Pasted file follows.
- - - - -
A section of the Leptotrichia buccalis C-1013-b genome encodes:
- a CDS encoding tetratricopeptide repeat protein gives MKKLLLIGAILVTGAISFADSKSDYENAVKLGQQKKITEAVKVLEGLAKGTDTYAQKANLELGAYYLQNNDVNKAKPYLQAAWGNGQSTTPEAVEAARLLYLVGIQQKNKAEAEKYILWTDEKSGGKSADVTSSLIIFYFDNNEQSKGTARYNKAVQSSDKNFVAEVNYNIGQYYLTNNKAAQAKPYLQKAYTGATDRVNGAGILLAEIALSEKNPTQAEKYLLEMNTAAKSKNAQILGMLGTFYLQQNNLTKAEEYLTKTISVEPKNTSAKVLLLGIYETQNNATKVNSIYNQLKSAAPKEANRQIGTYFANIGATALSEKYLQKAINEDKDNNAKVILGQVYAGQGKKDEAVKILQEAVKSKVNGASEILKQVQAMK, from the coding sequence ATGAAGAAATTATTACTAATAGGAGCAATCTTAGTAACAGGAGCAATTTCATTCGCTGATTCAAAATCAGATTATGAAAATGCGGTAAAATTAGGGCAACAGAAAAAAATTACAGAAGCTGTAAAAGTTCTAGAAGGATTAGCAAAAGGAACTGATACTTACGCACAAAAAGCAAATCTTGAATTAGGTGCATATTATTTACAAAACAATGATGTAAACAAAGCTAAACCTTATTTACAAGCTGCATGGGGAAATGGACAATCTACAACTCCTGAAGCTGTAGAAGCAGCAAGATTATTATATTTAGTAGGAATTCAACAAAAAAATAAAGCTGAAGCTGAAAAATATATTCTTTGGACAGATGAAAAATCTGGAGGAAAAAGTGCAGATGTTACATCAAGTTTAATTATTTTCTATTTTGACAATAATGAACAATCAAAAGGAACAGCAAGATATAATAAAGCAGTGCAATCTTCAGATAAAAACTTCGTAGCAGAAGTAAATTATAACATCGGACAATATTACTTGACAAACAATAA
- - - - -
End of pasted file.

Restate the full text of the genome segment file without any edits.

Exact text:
A section of the Leptotrichia buccalis C-1013-b genome encodes:
- a CDS encoding tetratricopeptide repeat protein gives MKKLLLIGAILVTGAISFADSKSDYENAVKLGQQKKITEAVKVLEGLAKGTDTYAQKANLELGAYYLQNNDVNKAKPYLQAAWGNGQSTTPEAVEAARLLYLVGIQQKNKAEAEKYILWTDEKSGGKSADVTSSLIIFYFDNNEQSKGTARYNKAVQSSDKNFVAEVNYNIGQYYLTNNKAAQAKPYLQKAYTGATDRVNGAGILLAEIALSEKNPTQAEKYLLEMNTAAKSKNAQILGMLGTFYLQQNNLTKAEEYLTKTISVEPKNTSAKVLLLGIYETQNNATKVNSIYNQLKSAAPKEANRQIGTYFANIGATALSEKYLQKAINEDKDNNAKVILGQVYAGQGKKDEAVKILQEAVKSKVNGASEILKQVQAMK, from the coding sequence ATGAAGAAATTATTACTAATAGGAGCAATCTTAGTAACAGGAGCAATTTCATTCGCTGATTCAAAATCAGATTATGAAAATGCGGTAAAATTAGGGCAACAGAAAAAAATTACAGAAGCTGTAAAAGTTCTAGAAGGATTAGCAAAAGGAACTGATACTTACGCACAAAAAGCAAATCTTGAATTAGGTGCATATTATTTACAAAACAATGATGTAAACAAAGCTAAACCTTATTTACAAGCTGCATGGGGAAATGGACAATCTACAACTCCTGAAGCTGTAGAAGCAGCAAGATTATTATATTTAGTAGGAATTCAACAAAAAAATAAAGCTGAAGCTGAAAAATATATTCTTTGGACAGATGAAAAATCTGGAGGAAAAAGTGCAGATGTTACATCAAGTTTAATTATTTTCTATTTTGACAATAATGAACAATCAAAAGGAACAGCAAGATATAATAAAGCAGTGCAATCTTCAGATAAAAACTTCGTAGCAGAAGTAAATTATAACATCGGACAATATTACTTGACAAACAATAA